Summary of intervention

This guidance relates to surgical procedures to remove the tonsils as a treatment for recurrent sore throats in adults and children.


Recurring sore throats are a very common condition that presents a large burden on healthcare; they can also impact on a person’s ability to work or attend school. It must be recognised however, that not all sore throats are due to tonsillitis and they can be caused by other infections of the throat. In these cases, removing the tonsils will not improve symptoms.


Number of CCG intervention 2017/18




The NHS should only commission this surgery for treatment of recurrent severe episodes of sore throat when the following criteria are met, as set out by the SIGN guidance and supported by ENT UK commissioning guidance:

  • Sore throats are due to acute tonsillitis AND
  • The episodes are disabling and prevent normal functioning AND
  • Seven or more, documented, clinically significant, adequately treated sore throats in the preceding year OR
  • Five or more such episodes in each of the preceding two years OR
  • Three or more such episodes in each of the preceding three years.


There are a number of medical conditions where episodes of tonsillitis can be damaging to health or tonsillectomy is required as part of the on-going management. In these instances tonsillectomy may be considered beneficial at a lower threshold than this guidance after specialist assessment:

  • Acute and chronic renal disease resulting from acute bacterial tonsillitis
  • As part of the treatment of severe guttate
  • Metabolic disorders where periods of reduced oral intake could be dangerous to health
  • PFAPA (Periodic fever, Apthous stomatitis, Pharyngitis, Cervical adenitis)
  • Severe immune deficiency that would make episodes of recurrent tonsillitis dangerous


Further information on the Scottish Intercollegiate Guidelines Network guidance can be found here:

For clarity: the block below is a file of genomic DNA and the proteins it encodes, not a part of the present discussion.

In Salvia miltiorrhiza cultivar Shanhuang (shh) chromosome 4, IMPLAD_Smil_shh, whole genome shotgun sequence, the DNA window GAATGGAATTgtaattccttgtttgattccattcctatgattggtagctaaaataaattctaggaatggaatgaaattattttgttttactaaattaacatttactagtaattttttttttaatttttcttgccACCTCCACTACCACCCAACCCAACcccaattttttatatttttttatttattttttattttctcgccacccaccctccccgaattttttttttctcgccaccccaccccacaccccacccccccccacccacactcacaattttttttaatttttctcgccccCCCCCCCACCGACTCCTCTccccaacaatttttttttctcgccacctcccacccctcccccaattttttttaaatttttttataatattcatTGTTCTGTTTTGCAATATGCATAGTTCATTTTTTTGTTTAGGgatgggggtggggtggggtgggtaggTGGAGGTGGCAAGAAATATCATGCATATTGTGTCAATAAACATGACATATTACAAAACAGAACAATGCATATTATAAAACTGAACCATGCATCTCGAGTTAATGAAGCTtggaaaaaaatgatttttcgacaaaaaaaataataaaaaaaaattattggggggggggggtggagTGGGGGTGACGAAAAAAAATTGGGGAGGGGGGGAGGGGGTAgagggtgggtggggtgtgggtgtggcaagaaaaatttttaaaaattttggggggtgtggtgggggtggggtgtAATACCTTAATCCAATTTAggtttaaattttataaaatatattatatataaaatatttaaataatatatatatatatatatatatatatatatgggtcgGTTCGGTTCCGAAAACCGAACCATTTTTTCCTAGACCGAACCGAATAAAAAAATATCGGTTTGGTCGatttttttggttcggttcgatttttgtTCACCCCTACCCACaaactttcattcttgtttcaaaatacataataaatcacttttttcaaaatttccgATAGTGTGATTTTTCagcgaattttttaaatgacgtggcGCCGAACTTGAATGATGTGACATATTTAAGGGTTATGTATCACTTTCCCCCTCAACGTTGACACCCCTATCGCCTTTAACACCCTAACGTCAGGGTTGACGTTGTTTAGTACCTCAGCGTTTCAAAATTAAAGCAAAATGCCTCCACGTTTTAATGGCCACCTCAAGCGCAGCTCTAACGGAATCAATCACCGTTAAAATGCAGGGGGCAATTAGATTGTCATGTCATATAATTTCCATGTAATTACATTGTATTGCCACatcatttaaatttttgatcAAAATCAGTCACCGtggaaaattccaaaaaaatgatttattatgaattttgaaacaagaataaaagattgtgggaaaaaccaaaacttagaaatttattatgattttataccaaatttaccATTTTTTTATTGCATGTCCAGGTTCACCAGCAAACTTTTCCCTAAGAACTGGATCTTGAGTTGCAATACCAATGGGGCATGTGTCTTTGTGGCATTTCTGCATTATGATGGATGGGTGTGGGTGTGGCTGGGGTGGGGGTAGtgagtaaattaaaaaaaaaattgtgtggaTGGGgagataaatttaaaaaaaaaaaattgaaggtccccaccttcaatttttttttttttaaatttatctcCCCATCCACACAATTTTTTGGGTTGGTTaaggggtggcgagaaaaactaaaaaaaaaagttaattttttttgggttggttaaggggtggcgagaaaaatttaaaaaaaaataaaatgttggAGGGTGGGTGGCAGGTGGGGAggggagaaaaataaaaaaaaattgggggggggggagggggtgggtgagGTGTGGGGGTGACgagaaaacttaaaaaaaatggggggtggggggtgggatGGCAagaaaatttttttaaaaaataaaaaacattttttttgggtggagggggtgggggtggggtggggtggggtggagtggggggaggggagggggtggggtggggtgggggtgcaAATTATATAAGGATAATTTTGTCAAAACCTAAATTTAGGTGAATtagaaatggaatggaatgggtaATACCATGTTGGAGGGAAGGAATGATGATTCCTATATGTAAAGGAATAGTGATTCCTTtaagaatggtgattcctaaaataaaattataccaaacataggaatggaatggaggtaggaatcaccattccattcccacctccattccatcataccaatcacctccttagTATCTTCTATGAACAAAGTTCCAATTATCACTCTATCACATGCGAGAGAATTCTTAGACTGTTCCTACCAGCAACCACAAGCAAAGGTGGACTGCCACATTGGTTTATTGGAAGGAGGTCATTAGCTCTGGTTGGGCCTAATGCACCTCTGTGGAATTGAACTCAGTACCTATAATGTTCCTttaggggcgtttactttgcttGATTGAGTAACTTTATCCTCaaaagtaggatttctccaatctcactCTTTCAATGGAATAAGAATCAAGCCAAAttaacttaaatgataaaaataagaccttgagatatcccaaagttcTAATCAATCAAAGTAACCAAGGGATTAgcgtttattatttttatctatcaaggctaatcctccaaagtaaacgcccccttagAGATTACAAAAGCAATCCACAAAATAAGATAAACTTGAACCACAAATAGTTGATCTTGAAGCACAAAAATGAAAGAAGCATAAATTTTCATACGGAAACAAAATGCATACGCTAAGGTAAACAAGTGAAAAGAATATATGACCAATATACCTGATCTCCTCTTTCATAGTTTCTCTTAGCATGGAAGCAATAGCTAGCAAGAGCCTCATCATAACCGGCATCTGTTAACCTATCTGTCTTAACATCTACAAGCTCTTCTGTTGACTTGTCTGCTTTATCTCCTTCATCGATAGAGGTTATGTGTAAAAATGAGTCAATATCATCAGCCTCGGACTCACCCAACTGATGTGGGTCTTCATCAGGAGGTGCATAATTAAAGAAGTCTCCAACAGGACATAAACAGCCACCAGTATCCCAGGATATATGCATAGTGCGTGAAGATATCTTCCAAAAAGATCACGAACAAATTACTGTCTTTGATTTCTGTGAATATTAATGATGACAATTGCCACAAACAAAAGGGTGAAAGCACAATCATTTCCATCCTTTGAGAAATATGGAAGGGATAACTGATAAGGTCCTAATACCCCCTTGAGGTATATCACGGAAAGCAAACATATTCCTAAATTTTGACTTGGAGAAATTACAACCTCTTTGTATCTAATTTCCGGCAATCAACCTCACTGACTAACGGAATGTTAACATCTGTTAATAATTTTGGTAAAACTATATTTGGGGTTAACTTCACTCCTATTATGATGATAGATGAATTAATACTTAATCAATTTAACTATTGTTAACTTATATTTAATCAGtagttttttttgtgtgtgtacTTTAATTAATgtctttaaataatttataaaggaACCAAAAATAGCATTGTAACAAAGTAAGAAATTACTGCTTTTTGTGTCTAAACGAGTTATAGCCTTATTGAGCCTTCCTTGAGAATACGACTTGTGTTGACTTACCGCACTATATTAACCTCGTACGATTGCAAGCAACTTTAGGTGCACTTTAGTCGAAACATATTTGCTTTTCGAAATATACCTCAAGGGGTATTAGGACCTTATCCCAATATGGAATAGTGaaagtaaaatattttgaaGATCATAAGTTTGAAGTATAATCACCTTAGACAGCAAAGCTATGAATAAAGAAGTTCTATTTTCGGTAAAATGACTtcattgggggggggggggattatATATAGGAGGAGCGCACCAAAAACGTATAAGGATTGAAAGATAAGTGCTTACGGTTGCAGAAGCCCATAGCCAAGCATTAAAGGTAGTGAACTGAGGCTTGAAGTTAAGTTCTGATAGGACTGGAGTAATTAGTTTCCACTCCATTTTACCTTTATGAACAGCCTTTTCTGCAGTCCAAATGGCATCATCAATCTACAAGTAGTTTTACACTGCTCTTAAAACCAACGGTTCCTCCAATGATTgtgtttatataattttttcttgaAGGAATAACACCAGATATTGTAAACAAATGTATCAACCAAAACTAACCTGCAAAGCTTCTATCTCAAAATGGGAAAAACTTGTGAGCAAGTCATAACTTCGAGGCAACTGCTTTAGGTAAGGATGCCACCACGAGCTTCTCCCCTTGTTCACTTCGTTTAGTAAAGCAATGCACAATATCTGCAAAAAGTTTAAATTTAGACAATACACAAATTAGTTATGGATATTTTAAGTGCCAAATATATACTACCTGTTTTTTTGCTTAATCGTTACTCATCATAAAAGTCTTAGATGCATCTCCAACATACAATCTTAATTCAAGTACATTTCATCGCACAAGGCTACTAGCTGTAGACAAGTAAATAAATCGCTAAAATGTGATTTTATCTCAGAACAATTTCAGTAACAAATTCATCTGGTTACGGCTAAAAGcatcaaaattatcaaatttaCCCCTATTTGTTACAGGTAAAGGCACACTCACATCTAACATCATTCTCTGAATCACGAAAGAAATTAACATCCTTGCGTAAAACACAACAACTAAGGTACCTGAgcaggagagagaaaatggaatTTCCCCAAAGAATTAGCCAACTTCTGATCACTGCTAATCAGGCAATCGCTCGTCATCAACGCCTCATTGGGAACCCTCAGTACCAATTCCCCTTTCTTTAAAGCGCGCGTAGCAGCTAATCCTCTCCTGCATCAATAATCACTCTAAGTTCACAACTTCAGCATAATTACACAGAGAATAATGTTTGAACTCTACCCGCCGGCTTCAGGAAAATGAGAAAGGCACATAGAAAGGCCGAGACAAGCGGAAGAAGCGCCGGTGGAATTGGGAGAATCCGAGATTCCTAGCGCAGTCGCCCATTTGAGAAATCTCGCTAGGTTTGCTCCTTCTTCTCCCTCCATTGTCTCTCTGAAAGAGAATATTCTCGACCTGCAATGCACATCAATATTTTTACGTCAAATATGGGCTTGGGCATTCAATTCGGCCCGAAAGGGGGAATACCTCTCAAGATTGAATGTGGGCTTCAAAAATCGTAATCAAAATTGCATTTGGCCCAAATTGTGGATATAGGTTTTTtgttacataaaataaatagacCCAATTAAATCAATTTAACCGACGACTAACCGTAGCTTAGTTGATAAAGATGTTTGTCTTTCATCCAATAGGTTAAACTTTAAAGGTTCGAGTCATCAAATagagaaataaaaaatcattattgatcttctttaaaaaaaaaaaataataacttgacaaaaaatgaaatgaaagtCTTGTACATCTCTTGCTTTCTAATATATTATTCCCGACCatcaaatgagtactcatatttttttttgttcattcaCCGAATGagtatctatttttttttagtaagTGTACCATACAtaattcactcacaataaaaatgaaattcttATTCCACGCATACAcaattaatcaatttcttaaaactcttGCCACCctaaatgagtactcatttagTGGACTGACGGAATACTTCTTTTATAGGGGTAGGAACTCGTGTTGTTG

Please note this guidance only relates to patients with recurrent tonsillitis. This guidance should not be applied to other conditions where tonsillectomy should continue to be funded, these include:

  • Obstructive Sleep Apnoea / Sleep disordered breathing in Children
  • Suspected Cancer (e.g. asymmetry of tonsils)
  • Recurrent Quinsy (abscess next to tonsil)
  • Emergency Presentations (e.g. treatment of parapharyngeal abscess)


It is important to note that national randomised control trial comparing surgery versus conservative management for recurrent tonsillitis in adults is underway. This may warrant review of this guidance in the near future.



Rationale for recommendation

Recurrent sore throats are a very common condition that presents a considerable health burden. In most cases they can be treated with conservative measures. In some cases, where there are recurrent, documented episodes of acute tonsillitis that are disabling to normal function, then tonsillectomy is beneficial, but it should only be offered when the frequency of episodes set out by the Scottish Intercollegiate Guidelines Network criteria are met.


The surgery carries a small risk of bleeding requiring readmission to hospital (3.5%). A previous national audit quoted a 0.9% risk of requiring emergency surgery to treat bleeding after surgery but in a more recent study of 267, 159 tonsillectomies, 1.88% of patients required a return to theatre. Pain after surgery can be severe (especially in adults) for up to two weeks after surgery; this requires regular painkillers and can cause temporary difficulty swallowing. In addition to bleeding; pain or infection after surgery can require readmission to hospital for treatment. The Getting it Right First Time ENT report is due late 2018 and will present updated figures on readmission rates in relation to tonsillectomy.


There is no alternative treatment for recurrent sore throats that is known to be beneficial, however sometimes symptoms improve with a period of observation.